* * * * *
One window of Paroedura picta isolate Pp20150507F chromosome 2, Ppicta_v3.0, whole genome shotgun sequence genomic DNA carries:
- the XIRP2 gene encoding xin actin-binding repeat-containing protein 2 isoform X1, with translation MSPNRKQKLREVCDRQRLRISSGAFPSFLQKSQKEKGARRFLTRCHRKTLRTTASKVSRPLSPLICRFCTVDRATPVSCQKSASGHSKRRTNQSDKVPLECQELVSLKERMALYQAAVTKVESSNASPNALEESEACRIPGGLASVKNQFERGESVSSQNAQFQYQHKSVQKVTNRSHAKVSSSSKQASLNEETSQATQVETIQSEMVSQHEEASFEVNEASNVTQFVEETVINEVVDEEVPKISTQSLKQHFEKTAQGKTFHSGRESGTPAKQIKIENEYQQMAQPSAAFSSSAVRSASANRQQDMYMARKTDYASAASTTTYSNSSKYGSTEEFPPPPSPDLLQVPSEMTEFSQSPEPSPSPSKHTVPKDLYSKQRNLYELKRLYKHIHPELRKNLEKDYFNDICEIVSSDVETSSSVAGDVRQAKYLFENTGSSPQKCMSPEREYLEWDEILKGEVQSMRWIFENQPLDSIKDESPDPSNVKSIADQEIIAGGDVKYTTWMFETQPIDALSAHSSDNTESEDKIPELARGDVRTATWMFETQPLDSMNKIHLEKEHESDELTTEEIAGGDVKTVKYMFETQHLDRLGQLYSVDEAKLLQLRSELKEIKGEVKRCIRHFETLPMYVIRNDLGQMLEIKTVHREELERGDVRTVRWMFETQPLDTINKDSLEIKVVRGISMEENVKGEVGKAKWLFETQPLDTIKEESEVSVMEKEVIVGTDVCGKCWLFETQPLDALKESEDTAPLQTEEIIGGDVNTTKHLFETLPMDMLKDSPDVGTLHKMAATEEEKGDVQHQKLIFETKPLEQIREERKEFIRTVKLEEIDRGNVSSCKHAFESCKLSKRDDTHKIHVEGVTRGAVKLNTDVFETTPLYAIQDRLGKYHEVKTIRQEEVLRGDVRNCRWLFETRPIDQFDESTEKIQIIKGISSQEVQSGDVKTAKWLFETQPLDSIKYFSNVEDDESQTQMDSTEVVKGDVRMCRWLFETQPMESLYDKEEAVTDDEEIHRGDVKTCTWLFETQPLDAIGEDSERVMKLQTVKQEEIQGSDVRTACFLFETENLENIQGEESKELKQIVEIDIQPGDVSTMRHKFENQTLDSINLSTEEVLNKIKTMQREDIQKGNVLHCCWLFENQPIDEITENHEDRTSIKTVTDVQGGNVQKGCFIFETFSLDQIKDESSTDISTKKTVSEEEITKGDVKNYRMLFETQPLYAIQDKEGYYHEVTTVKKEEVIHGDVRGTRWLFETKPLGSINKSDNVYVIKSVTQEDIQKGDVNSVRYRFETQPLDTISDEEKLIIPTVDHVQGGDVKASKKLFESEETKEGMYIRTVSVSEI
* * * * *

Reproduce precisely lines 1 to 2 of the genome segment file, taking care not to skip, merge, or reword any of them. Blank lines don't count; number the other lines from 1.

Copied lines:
One window of Paroedura picta isolate Pp20150507F chromosome 2, Ppicta_v3.0, whole genome shotgun sequence genomic DNA carries:
- the XIRP2 gene encoding xin actin-binding repeat-containing protein 2 isoform X1, with translation MSPNRKQKLREVCDRQRLRISSGAFPSFLQKSQKEKGARRFLTRCHRKTLRTTASKVSRPLSPLICRFCTVDRATPVSCQKSASGHSKRRTNQSDKVPLECQELVSLKERMALYQAAVTKVESSNASPNALEESEACRIPGGLASVKNQFERGESVSSQNAQFQYQHKSVQKVTNRSHAKVSSSSKQASLNEETSQATQVETIQSEMVSQHEEASFEVNEASNVTQFVEETVINEVVDEEVPKISTQSLKQHFEKTAQGKTFHSGRESGTPAKQIKIENEYQQMAQPSAAFSSSAVRSASANRQQDMYMARKTDYASAASTTTYSNSSKYGSTEEFPPPPSPDLLQVPSEMTEFSQSPEPSPSPSKHTVPKDLYSKQRNLYELKRLYKHIHPELRKNLEKDYFNDICEIVSSDVETSSSVAGDVRQAKYLFENTGSSPQKCMSPEREYLEWDEILKGEVQSMRWIFENQPLDSIKDESPDPSNVKSIADQEIIAGGDVKYTTWMFETQPIDALSAHSSDNTESEDKIPELARGDVRTATWMFETQPLDSMNKIHLEKEHESDELTTEEIAGGDVKTVKYMFETQHLDRLGQLYSVDEAKLLQLRSELKEIKGEVKRCIRHFETLPMYVIRNDLGQMLEIKTVHREELERGDVRTVRWMFETQPLDTINKDSLEIKVVRGISMEENVKGEVGKAKWLFETQPLDTIKEESEVSVMEKEVIVGTDVCGKCWLFETQPLDALKESEDTAPLQTEEIIGGDVNTTKHLFETLPMDMLKDSPDVGTLHKMAATEEEKGDVQHQKLIFETKPLEQIREERKEFIRTVKLEEIDRGNVSSCKHAFESCKLSKRDDTHKIHVEGVTRGAVKLNTDVFETTPLYAIQDRLGKYHEVKTIRQEEVLRGDVRNCRWLFETRPIDQFDESTEKIQIIKGISSQEVQSGDVKTAKWLFETQPLDSIKYFSNVEDDESQTQMDSTEVVKGDVRMCRWLFETQPMESLYDKEEAVTDDEEIHRGDVKTCTWLFETQPLDAIGEDSERVMKLQTVKQEEIQGSDVRTACFLFETENLENIQGEESKELKQIVEIDIQPGDVSTMRHKFENQTLDSINLSTEEVLNKIKTMQREDIQKGNVLHCCWLFENQPIDEITENHEDRTSIKTVTDVQGGNVQKGCFIFETFSLDQIKDESSTDISTKKTVSEEEITKGDVKNYRMLFETQPLYAIQDKEGYYHEVTTVKKEEVIHGDVRGTRWLFETKPLGSINKSDNVYVIKSVTQEDIQKGDVNSVRYRFETQPLDTISDEEKLIIPTVDHVQGGDVKASKKLFESEETKEGMYIRTVSVSEI